Photo by Nathan Dumlao on Unsplash

The flu that you prepare for every winter kills about 100 South Carolinians every year, according to state health data.

To make sure you don’t get it, you do common-sense things: Get a flu shot, wash your hands more, cover your mouth or nose when you cough or sneeze, and stay at home when you’re sick.

While the outbreak of the coronavirus known as COVID-19 has about 100,000 cases worldwide and has started to infect some Americans, there are a handful of reported cases in South Carolina — an inevitability thanks to our increasingly interconnected world.

As the media go into hyperdrive over a potential medical crisis with huge political implications, it’s good to keep in mind that the same things you do to protect yourself and your family from flu are what you’re supposed to do to keep safe from coronavirus. Just like the flu, the elderly and people with health problems are the most vulnerable. Just like the flu, you can be proactive to minimize your risk.


“The virus may be novel, but you really don’t need to buy anything new or special to brace for it,” The Washington Post reported this week after talking to epidemiological experts. You don’t, for example, have to rush to stores, stock up on disinfectants or horde medicine and food.

Don’t panic, experts caution. Keep calm. Wash your hands, often. (And do it the right way — with soap and water for 20 seconds like your mother may have taught you.)

In other words, use common sense. Yes, there’s a risk with this disease. But there is one every year with the flu, too.

Early Friday, the federal government’s sent the following email widely:

“You’ve likely heard about the Coronavirus (officially called “2019-Novel Coronavirus” or “COVID-19”) in the news. While the immediate health risk remains low to Americans and there isn’t a vaccine yet, there are still ways that you can help prevent the spread of this virus.

“To prevent the spread of this illness or other illnesses, including the flu:

Wash your hands often with soap and water,

Cover your mouth and nose when you cough or sneeze,

Stay home when you’re sick, and

See your doctor if you think you’re ill.”

Dr. Linda Bell, the state’s epidemiologist, testified similarly to the S.C. Senate Medical Affairs Committee on March 5 on dealing with this strain of coronavirus. As of this week, about 130 people in South Carolina had been or were being monitored for the illness, she said (no positive cases had been confirmed at that point).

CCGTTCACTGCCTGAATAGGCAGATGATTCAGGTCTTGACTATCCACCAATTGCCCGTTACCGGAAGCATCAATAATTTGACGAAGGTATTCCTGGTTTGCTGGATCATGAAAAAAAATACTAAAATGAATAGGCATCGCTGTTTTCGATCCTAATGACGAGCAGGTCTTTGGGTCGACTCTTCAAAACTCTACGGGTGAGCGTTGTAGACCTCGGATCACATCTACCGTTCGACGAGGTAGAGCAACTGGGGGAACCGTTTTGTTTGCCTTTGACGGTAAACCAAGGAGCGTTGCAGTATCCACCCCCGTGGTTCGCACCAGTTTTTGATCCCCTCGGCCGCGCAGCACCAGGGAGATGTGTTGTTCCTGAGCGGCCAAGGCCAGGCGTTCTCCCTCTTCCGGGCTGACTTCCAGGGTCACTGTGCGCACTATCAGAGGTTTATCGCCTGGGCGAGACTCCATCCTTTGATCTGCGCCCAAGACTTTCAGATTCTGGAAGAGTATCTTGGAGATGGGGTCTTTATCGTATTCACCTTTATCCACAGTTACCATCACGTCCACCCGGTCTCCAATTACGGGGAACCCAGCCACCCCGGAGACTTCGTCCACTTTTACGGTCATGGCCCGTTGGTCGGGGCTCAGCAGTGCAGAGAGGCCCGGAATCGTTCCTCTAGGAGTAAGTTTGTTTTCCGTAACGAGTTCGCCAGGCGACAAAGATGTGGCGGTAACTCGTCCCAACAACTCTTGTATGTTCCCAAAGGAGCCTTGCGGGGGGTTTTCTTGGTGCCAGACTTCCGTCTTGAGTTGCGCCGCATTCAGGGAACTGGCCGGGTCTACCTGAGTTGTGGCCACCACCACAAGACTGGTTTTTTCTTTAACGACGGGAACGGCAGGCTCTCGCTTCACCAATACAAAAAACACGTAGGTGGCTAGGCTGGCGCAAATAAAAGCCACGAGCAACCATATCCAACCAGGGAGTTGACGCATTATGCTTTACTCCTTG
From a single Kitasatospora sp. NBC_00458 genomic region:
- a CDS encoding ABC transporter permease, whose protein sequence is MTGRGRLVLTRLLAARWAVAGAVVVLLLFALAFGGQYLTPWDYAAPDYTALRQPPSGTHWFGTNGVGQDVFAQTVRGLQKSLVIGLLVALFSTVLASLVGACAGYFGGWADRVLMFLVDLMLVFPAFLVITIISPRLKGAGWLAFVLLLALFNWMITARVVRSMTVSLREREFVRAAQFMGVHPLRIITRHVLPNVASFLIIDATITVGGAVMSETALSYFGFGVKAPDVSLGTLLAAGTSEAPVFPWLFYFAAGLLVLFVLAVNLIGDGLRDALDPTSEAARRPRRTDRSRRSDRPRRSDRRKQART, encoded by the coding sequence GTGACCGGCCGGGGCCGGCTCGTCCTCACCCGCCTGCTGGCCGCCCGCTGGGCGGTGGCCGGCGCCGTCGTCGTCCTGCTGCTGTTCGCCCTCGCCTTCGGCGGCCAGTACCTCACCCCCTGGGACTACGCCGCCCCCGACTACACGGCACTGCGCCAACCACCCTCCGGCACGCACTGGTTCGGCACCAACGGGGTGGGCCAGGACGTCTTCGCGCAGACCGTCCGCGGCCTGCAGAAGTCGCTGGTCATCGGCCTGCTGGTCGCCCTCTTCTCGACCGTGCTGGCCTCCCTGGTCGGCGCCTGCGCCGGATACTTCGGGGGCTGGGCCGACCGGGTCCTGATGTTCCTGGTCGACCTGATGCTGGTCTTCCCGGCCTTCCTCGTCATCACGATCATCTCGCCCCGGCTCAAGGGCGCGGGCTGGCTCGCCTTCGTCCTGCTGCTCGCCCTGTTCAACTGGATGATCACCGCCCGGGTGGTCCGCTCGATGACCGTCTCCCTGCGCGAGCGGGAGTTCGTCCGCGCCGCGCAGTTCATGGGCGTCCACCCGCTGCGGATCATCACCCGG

“The Centers for Disease Control notes that while the potential threat to the public health in the U.S. and worldwide is high, an individual’s risk is dependent on exposure and remains low for most Americans,” she told state senators. “Those people with a greater risk of exposure are travelers from affected areas, health care workers and the close contacts of COVID-19 cases.”

She said ways to slow the illness on a group level included social distancing, which means limiting large group gatherings, closing buildings and cancelling certain events. Individuals can help, too.

“DHEC’s recommendations for prevention are:

to get the flu vaccine if you have not already done so during this flu season,

to wash your hands frequently with soap and water for 20 seconds,

to practice good respiratory hygiene, such as covering your cough and sneeze and disposing your tissues promptly that may be contaminated with respiratory droplets, (and)

to stay home from school and work and other places where people have close contact with each other if you are sick to avoid exposing others.”

Other measures, according to various reports:

Stop touching your face, eyes, nose and mouth. We do this much more than we realize (two dozen times an hour, according to one study). If you have a facial itch, cover your fingers with a tissue to scratch. To curb touching your face, keep your hands busy.

Clean surfaces and objects you frequently touch — doorknobs, refrigerator handles, remotes, phones, countertops, machines and appliances, steering wheels and the like.

Keep away from people who are sick.

More resources:

S.C. Department of Health and Environmental Control summary

Centers for Disease Control coronavirus website

Andy Brack is the publisher of Charleston City Paper.

Stay cool. Support City Paper.

City Paper has been bringing the best news, food, arts, music and event coverage to the Holy City since 1997. Support our continued efforts to highlight the best of Charleston with a one-time donation or become a member of the City Paper Club.